Wildrose looking like a real contender
By Bruce A Stewart
After a week of the campaign in the Alberta election, I suddenly realized where I’d seen this movie before.
Ontario, 1985. The year a 43-year dynasty fell.
I’ve been talking to people in Alberta. What they’re telling me is similar to what I saw then.
When a party’s been in power for a long time, its members get out of the habit of competitive campaigning.
After all, for most of their political lives, the real competition was to get the nomination.
The election itself? A few Queenly or Kingly waves, a few bows, for the result is never in doubt.
That’s how it was in Ontario. We had a Progressive Conservatives government continuously from 1943 to 1985.
It started with a minority, and in the 1970s there were two more. But, bascially, being a PC meant you could just “show up” and get elected.
Not everywhere: some parts of the province were always Liberal, some seats always NDP. But being a PC was pretty safe otherwise.
Comes 1985, and new leader Frank Miller had taken the party in a new direction.
He’d inherited some public dissatisfaction with his predecessor’s decisions in the past few years. Then he tried to shift the party to where he thought it needed to be.
Sound familiar yet?
In doing so, he opened up a space for a competitor, in a political space the PCs used to occupy.
The PC candidates were struggling. They hadn’t faced a real opposition for election in a long time in many ridings.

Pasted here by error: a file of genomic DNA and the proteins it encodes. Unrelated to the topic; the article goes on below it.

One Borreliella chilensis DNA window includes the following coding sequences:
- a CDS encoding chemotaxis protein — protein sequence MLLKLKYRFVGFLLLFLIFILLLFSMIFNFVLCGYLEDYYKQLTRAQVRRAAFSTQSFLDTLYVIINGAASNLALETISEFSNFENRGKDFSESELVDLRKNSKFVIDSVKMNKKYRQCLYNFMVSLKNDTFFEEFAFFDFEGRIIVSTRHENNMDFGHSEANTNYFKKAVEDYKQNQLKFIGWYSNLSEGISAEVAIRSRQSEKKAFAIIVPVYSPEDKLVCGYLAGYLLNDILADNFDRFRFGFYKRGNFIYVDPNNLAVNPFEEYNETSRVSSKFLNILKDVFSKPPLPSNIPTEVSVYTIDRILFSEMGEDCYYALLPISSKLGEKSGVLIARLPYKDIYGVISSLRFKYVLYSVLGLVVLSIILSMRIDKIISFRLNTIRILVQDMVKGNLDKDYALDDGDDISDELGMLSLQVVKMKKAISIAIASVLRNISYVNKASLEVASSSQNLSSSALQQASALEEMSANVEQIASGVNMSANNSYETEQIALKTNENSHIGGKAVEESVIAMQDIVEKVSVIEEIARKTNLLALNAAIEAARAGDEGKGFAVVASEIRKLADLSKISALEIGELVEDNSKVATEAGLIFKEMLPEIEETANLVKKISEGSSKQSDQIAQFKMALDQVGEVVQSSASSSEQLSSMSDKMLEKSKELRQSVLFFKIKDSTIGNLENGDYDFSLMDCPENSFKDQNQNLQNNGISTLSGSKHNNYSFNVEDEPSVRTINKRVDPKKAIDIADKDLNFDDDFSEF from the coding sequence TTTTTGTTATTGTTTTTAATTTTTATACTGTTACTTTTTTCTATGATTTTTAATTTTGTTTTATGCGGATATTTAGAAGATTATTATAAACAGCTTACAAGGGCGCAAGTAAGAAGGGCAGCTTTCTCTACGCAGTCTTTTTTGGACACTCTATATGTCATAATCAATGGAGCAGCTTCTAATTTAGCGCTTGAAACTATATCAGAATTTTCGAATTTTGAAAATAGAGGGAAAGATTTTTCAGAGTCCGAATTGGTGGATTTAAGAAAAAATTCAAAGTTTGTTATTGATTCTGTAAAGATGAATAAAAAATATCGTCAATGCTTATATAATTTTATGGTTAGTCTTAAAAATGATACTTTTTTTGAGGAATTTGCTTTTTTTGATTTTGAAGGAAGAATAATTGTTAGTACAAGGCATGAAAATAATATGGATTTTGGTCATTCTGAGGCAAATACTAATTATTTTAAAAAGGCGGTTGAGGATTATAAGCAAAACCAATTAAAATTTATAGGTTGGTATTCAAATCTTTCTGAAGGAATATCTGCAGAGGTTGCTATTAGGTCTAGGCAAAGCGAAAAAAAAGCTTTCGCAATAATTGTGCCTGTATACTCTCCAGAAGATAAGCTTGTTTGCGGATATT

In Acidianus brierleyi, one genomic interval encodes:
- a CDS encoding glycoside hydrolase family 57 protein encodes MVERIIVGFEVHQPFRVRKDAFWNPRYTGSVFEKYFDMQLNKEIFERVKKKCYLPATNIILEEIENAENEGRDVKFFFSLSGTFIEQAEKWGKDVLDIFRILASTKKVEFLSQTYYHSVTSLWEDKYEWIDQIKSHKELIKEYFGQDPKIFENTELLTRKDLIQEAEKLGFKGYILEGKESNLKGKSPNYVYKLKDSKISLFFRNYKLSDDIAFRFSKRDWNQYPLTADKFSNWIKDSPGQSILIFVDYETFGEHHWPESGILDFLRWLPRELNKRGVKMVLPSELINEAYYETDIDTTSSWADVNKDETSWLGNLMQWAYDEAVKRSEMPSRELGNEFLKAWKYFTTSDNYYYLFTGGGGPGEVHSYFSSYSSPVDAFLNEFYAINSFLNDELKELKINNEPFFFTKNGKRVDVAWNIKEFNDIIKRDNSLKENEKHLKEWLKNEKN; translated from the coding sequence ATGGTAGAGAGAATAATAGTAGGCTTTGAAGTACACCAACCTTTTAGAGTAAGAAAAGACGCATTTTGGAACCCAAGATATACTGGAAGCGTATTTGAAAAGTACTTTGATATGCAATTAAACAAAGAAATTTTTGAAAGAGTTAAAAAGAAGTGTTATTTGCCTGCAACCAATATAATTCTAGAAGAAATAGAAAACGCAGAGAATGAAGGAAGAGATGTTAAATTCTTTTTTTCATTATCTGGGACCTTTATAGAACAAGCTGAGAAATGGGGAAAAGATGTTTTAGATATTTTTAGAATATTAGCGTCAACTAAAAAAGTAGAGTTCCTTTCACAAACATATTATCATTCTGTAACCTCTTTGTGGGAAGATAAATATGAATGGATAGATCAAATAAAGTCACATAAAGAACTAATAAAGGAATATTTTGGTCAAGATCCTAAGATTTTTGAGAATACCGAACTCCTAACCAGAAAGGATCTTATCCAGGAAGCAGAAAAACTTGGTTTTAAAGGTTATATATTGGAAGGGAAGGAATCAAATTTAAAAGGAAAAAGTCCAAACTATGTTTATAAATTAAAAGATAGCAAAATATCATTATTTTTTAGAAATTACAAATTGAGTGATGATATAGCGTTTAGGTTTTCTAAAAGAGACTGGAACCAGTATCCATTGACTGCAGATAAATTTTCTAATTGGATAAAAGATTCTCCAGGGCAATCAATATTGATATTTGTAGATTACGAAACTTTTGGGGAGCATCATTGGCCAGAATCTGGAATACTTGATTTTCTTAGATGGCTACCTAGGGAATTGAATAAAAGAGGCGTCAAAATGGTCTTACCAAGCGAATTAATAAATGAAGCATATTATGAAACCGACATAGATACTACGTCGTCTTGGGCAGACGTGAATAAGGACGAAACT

Many of them tried to campaign the way they always had. A number of them didn’t make it.
When the leaders’ debate came, the Liberal leader, David Peterson, looked and acted a lot more like Miller’s predecessors than he did.
You see, Ontario hadn’t changed as much as Miller thought.
Come election night, his PCs still came first — but it was a minority government.
So the number two party (Liberal) and number three (NDP) struck an accord. The PCs failed confidence on their Throne Speech. The Lieutenant-Governor asked the Opposition Leader to become the Premier.
This being Ontario, the PCs did come back, but it took a decade.
I see the same thing unfolding in Alberta today. Wildrose’s Danielle Smith sounds more like Ralph Klein or Peter Lougheed than a crazy contender. The shift in the Progressive Conservatives from Stelmach and Redford has created space for Wildrose.
Meanwhile, PC candidates are bemused. How do you campaign?
There’s still three weeks to go. Campaigns matter — this one more so than others in a while.
Wildrose doesn’t have an obvious partner if the result is a minority either, not like Peterson had in Ontario in 1985.
But the shift is on — and after the first week of bus stops and photo ops, the Progressive Conservatives are showing weakness.
Bruce Stewart is a consultant, educator and philosopher with a passion for public affairs currently located in Toronto. He is well known across the Internet for his blogs on management (Getting Value from IT) and social affairs (Just a Jump to the Left, then a Step to the Right) and for his daily stream of snarky comments on Facebook, Twitter and Google+. You can reach him at firstname.lastname@example.org.